In a survey conducted by eMarketer, 84% of marketers said that they would activate at least one influencer campaign in the next twelve months, and with good reason it would appear: a poll by influencer marketplace Tomoson showed that businesses are generating $6.50 for every $1 spent. This poll also discovered that influencer marketing is the fastest-growing online marketing channel, surpassing affiliate marketing, paid search and display ads.
But is this the right direction for natural products businesses to take? In order to answer this question, we must first define what the influencer(s) we are going to work with look(s) like. By and large, the term “influencer” is used to describe an online persona with a large, engaged and active following. More often than not, this persona will have come to fame via social media and/or blogging, but most importantly they have the undivided attention of their audience and as a result, can influence their behaviour.
Think of influencer marketing as the modern day endorsement, only these days you don’t have to be a sports personality or movie star to be an influencer, thanks to the power of technology connecting us all.
Coming back to the question we posed: “is influencer marketing the right direction for natural products businesses to take?”. When seeking out your influencers, be thorough. Take a look at their blog, social media channels and vlogs and see:
- if they have worked with any natural or organic brands previously.
- how the influencer conveys the natural and organic message, after all, if this is one of your brand or product’s main messages delivery of it is key.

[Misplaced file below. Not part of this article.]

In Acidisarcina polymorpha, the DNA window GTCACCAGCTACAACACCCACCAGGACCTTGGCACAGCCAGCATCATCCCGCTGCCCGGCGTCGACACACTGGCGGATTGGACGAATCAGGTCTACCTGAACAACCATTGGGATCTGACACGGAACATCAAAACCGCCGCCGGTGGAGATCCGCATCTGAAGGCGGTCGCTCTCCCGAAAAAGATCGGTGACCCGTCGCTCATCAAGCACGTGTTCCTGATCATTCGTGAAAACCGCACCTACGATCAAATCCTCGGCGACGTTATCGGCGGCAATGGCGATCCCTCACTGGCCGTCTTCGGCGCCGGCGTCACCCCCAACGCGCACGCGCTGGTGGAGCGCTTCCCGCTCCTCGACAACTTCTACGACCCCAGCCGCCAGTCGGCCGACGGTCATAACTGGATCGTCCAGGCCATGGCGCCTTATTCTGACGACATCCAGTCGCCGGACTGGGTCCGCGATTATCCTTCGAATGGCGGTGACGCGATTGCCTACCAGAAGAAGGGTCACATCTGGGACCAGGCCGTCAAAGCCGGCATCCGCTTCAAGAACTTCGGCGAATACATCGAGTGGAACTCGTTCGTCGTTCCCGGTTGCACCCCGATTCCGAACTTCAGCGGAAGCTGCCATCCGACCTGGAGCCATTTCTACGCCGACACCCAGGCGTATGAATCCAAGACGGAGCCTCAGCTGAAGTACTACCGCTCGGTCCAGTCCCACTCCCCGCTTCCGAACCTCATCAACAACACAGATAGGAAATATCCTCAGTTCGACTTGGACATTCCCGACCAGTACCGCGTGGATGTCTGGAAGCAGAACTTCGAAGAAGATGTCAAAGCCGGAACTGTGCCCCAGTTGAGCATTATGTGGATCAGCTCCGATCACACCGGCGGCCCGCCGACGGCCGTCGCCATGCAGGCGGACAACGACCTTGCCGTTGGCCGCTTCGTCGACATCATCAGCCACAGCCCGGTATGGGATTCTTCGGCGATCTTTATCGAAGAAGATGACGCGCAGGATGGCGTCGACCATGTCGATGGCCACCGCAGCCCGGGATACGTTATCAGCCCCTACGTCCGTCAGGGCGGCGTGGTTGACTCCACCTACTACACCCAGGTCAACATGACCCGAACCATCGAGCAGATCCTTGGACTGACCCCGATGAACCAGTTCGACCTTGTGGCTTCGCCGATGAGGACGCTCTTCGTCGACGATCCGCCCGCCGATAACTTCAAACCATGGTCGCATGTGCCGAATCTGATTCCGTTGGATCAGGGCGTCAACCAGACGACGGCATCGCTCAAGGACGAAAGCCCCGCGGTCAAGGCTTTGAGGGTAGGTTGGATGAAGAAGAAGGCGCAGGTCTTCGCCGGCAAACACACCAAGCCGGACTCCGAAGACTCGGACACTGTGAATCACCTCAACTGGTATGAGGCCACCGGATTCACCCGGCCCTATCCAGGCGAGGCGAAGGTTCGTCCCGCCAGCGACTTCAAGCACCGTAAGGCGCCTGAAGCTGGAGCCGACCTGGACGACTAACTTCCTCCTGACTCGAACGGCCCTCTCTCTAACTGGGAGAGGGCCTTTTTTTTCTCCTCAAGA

- if and how their audience engaged with the content. By this we don’t just mean likes and retweets, but conversations. It’s important that we remember that although natural and organic is moving more towards mainstream and available in more mass market environments than ever before, there’s still a long way to go in educating mass consumers.
Even if the influencer ticks all of the above boxes, there is then the question of budget. Unless by some miracle the influencer is already your biggest fan, the activity is going to come at a price. Whilst this is swallowable for some of the bigger brands we work with, for newly launched and niche brands this kind of spend would swallow pretty much all their marketing budget for the year. And as with every spend, there is no guarantee of ROI. Something about eggs and one basket springs to mind.
One plan of action we recommend for smaller natural products brands we work with is to search out the influencers within our niche. The bloggers and vloggers who are passionate about natural and organic. The published slow foodie, clean eating sensations who became hits and launched their careers on Instagram. We still consider these people to be influencers, and for our industry they represent a more cost-effective option as well as being more targeted towards the type of consumers we are looking to engage with.
Have you experimented with influencer marketing? What does an influencer look like to you? For any advice please email email@example.com